Interestingly, the same effect occurs if you position the die at an angle and shine the light on the object from a similar angle. Due to the tilted position, focus stacking is absolutely necessary here.




It can be seen that the tilted images (right) reveal a little more details.




The images taken at an angle have another advantage. They show the surface structure of the IC. However, you have to be careful when interpreting the structures. The image on the left was taken at an angle and with illumination behind the IC. Even if it looks partially different in this example, the image quality is usually somewhat poorer in this configuration. However, the surface structure can be seen as it actually is on the chip. The transistors are located in recesses.

The above arrangement usually results in the centre image. At first glance, the surface structure appears inverted. The transistors now appear to be located on sockets. How this effect arises is unclear. If you want to understand and interpret the surface structure, it helps to assume that the light source is located below the image. In this way, the shadows correspond to the actual geometries. This becomes clearer if you rotate the image by 180° (right). Here the transistors appear to be located in recesses, as is the case in reality.




If you are documenting higher and more complex structures, good light distribution is very important. The fluorescent tube with its reflector is significantly larger than the objects to be depicted, but it still produces disturbing reflections and shadows. A folded sheet of paper is a simple remedy. It reduces the light intensity more than a diffuser, which is designed for this purpose. However, this is not a major disadvantage here because the exposure time is not critical.


https://www.richis-lab.de/Howto_Licht.htm

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Offline NoopyTopic starter

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Re: Decapping and Chip-Documentation - Howto
« Reply #188 on: January 20, 2024, 05:52:22 am »
As soon as I get one of these I promise to take some pictures.  ;D

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Re: Decapping and Chip-Documentation - Howto
« Reply #189 on: January 20, 2024, 11:41:48 am »
Once you have roughly positioned the object to be imaged, focussing is finally carried out using the focus ring.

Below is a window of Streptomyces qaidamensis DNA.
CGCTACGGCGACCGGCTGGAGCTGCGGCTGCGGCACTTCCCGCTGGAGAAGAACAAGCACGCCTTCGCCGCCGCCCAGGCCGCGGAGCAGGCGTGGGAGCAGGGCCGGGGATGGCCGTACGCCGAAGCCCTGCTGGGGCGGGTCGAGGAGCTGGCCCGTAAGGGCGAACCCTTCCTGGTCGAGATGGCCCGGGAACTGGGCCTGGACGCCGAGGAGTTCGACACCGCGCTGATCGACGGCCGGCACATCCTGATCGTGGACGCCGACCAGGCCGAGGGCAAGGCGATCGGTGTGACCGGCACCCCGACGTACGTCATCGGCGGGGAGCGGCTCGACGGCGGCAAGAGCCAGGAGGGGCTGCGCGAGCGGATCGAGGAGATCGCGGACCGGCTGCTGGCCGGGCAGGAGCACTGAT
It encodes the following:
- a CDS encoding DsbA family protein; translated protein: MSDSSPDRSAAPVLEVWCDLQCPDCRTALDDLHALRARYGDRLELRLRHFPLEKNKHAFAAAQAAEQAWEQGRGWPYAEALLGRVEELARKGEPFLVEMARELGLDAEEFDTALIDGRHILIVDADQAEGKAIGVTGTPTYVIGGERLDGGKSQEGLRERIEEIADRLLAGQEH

This wouldn't work with lots of mirrorless system lenses as they focus by means of motors moving lens groups inside.
Even manual focusing requires power (and perhaps data connection with the camera too).

Microscopes that offer coaxial light couple the light for illuminating of the object with a semi-transparent mirror into the optical axis of the objective. This is difficult to realise with the setup described here.
Well, you could drill a large hole in the side of an extension tube and put a thin glass plate inside at 45°. That's what I do, but with smaller lenses and smaller sensors. (Forget smartphone mirror foil, it's crap. I use microscope slide or cover glasses now.)

Or put a glass between the reversed lens and the die, plenty of space for that with SLR lenses thanks to long flange focal distance. This introduces some astigmatism if lens aperture is too wide and IMO sharpness is barely passable near f/4 even with 0.17mm glass, but it's very easy to experiment with.

With these techniques the chip can be 90° to the camera to avoid focus stacking, but light may still be angled to produce some shadows.

The above arrangement usually results in the centre image. At first glance, the surface structure appears inverted. The transistors now appear to be located on sockets. How this effect arises is unclear. If you want to understand and interpret the surface structure, it helps to assume that the light source is located below the image. In this way, the shadows correspond to the actual geometries. This becomes clearer if you rotate the image by 180° (right). Here the transistors appear to be located in recesses, as is the case in reality.
Did you try simply moving the lamp further away from the camera, above the chip?
If you have problems with flare, make a suitable lens hood from black paper.
« Last Edit: January 20, 2024, 12:07:53 pm by magic »
 

Offline NoopyTopic starter

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Re: Decapping and Chip-Documentation - Howto
« Reply #190 on: January 20, 2024, 12:50:59 pm »
Once you have roughly positioned the object to be imaged, focussing is finally carried out using the focus ring.
This wouldn't work with lots of mirrorless system lenses as they focus by means of motors moving lens groups inside.
Even manual focusing requires power (and perhaps data connection with the camera too).

You need a "big" mirrorless camer like the EOS R.  8)
These system cameras are probably not the right tool.


Microscopes that offer coaxial light couple the light for illuminating of the object with a semi-transparent mirror into the optical axis of the objective. This is difficult to realise with the setup described here.
Well, you could drill a large hole in the side of an extension tube and put a thin glass plate inside at 45°. That's what I do, but with smaller lenses and smaller sensors. (Forget smartphone mirror foil, it's crap. I use microscope slide or cover glasses now.)

Or put a glass between the reversed lens and the die, plenty of space for that with SLR lenses thanks to long flange focal distance. This introduces some astigmatism if lens aperture is too wide and IMO sharpness is barely passable near f/4 even with 0.17mm glass, but it's very easy to experiment with.